Basil – is derived from the Greek basileus, which means “king.” The herb is derived from the same word. Basil also has Arabic origins, meaning “brave, valiant”, and a happens to be a the name of a few Saints. As a baby name, Basil was at its peak in the upper 300s to lower 400s for the first three decades of the 20th century. Basil has been absent from the top 1000 since 1973. In 2011 there were 44 boys and 7 girls named Basil. Exotic forms such as Vasil (Bulgarian and Hungarian) and Vassily (Russian) are also fresh possibilities.

Cassia – also called Chinese Cinnamon, is from the bark of an evergreen shrub. Cassia is also the feminine form of Cassius (#876), a Roman family name and the name of several saints. A lively name with roots (literally and figuratively), Cassia is a lot less popular than it should be. Surprisingly there were only 33 girls named Cassia last year.

Clove – While the similar Clover is still not in the top 1000, it is making inroads, getting lots of attention on nameberry. If more parents begin to consider Clover for their daughters, why not Clove? Clove might also work on boys being not too far removed from Clive, which is surprisingly outside the top 1000 as well. For the moment, however, parents aren’t considering Clove for boys or girls. There were fewer than 5, if any, babies named Clove last year.

Pepper – Full disclosure, Pepper is the name of my cat. The name isn’t reserved for pets though. Sounding so much like breakout hit, Piper (#110), Pepper could appeal to parents with modern tastes. Last year there were 116 girls named Pepper.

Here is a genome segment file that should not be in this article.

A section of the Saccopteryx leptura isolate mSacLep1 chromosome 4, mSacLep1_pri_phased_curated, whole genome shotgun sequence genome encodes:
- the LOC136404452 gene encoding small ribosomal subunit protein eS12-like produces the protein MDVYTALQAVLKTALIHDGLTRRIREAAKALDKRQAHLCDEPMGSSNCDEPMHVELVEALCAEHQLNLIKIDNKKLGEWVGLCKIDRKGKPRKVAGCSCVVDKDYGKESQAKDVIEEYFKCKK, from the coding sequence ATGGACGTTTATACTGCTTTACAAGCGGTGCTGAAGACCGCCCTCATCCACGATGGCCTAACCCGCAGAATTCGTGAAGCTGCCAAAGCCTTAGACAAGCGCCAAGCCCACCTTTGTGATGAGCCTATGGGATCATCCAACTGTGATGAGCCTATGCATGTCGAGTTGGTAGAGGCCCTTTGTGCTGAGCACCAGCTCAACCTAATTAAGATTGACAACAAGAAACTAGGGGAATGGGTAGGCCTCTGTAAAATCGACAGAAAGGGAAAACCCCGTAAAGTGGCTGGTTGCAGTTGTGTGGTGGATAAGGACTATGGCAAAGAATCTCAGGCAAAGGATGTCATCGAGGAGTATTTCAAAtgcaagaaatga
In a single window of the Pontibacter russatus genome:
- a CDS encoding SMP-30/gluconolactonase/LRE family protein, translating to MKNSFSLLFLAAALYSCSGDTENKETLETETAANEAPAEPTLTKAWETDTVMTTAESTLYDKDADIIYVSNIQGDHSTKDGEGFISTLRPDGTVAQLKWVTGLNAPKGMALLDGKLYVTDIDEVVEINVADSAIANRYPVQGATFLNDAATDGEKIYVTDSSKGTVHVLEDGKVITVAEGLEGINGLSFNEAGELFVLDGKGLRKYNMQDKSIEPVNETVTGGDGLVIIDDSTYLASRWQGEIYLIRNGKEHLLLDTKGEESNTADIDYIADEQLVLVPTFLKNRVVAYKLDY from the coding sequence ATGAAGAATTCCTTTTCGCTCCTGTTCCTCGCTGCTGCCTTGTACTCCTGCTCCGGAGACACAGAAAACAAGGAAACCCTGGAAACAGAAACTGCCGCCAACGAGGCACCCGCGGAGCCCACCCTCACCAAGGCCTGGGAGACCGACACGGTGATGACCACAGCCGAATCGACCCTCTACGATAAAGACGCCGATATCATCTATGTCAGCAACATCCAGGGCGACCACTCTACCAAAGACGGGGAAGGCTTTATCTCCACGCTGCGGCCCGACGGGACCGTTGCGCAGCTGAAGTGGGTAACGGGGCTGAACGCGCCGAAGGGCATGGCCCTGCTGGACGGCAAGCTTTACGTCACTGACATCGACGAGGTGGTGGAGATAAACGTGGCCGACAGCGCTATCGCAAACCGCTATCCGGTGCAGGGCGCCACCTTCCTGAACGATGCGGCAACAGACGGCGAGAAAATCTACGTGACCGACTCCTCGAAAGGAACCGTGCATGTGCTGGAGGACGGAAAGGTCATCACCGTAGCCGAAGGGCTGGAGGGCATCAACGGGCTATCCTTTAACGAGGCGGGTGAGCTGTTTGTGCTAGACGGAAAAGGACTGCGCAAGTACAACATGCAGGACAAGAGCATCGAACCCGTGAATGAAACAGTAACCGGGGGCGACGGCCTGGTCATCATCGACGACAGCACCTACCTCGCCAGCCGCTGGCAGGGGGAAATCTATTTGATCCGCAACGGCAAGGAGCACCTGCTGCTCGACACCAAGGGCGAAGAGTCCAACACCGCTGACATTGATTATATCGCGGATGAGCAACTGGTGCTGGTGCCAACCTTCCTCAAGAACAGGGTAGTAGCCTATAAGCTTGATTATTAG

Saffron – This high-end spice, which comes from the Saffron Crocus flower, is the name of a British actress Saffron Burrows, and a character on a BBC sitcom, Absolutely Fabulous. There were only 27 girls named Saffron last year, but we may start to hear Saffron more often. The name saw a huge jump on BabyCenter. On BabyCenter, Saffron went from #3862 in 2011 to #1486 (so far) in 2012.

It took some experimentation, but I hope this spice blend provides the right blend of sweet and savory, and maybe one of them is right for your baby.

Readers: Which surprising spice cabinet name is your favorite?

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Comments

  1. Basil is surprisingly appealing to me. I find Cassia to be more Roman than spice…

  2. Wasn’t Pepper one of the orphans in Annie?

  3. I knew of a girl named Thyme growing up and I thought that was just the coolest thing. I can’t say that I care much for the name now, though. I also find Basil to be strangely appealing.

    • Basil has grown on me. At first I thought the name was strange, and then I saw it in the credits for a movie. A lot of names seem nice in theory but end up seeming odd on a real person. Basil seems to have the opposite effect for me, it works better in real-life than imagined.

  4. My DD 10yo is a Saffron. Funny thing is that there is a woman who works in the international film industry with the same name and the same surname. Another strange point for such a rare name is that in our Carribean social group in Australia my daughter is one of two with the same first name.

  5. I love the name Cassia. I also like it as Cassiane.